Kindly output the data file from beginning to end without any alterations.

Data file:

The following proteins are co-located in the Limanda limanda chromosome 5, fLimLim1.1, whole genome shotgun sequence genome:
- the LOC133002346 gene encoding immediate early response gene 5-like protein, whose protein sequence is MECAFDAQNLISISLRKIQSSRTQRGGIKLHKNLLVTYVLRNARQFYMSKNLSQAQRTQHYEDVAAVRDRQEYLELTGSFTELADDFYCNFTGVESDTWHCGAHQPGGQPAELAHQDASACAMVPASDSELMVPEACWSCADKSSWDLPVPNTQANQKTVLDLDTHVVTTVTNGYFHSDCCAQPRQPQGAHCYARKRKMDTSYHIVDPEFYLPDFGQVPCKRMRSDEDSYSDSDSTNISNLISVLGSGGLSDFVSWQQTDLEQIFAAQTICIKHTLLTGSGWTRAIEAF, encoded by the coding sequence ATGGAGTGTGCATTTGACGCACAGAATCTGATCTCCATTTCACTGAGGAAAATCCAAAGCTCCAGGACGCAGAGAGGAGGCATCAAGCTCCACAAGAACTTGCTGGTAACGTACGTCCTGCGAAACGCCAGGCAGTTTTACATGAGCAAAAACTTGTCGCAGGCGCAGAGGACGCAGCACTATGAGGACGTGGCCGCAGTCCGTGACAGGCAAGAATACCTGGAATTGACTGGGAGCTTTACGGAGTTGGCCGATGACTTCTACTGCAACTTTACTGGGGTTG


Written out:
The following proteins are co-located in the Limanda limanda chromosome 5, fLimLim1.1, whole genome shotgun sequence genome:
- the LOC133002346 gene encoding immediate early response gene 5-like protein, whose protein sequence is MECAFDAQNLISISLRKIQSSRTQRGGIKLHKNLLVTYVLRNARQFYMSKNLSQAQRTQHYEDVAAVRDRQEYLELTGSFTELADDFYCNFTGVESDTWHCGAHQPGGQPAELAHQDASACAMVPASDSELMVPEACWSCADKSSWDLPVPNTQANQKTVLDLDTHVVTTVTNGYFHSDCCAQPRQPQGAHCYARKRKMDTSYHIVDPEFYLPDFGQVPCKRMRSDEDSYSDSDSTNISNLISVLGSGGLSDFVSWQQTDLEQIFAAQTICIKHTLLTGSGWTRAIEAF, encoded by the coding sequence ATGGAGTGTGCATTTGACGCACAGAATCTGATCTCCATTTCACTGAGGAAAATCCAAAGCTCCAGGACGCAGAGAGGAGGCATCAAGCTCCACAAGAACTTGCTGGTAACGTACGTCCTGCGAAACGCCAGGCAGTTTTACATGAGCAAAAACTTGTCGCAGGCGCAGAGGACGCAGCACTATGAGGACGTGGCCGCAGTCCGTGACAGGCAAGAATACCTGGAATTGACTGGGAGCTTTACGGAGTTGGCCGATGACTTCTACTGCAACTTTACTGGGGTTG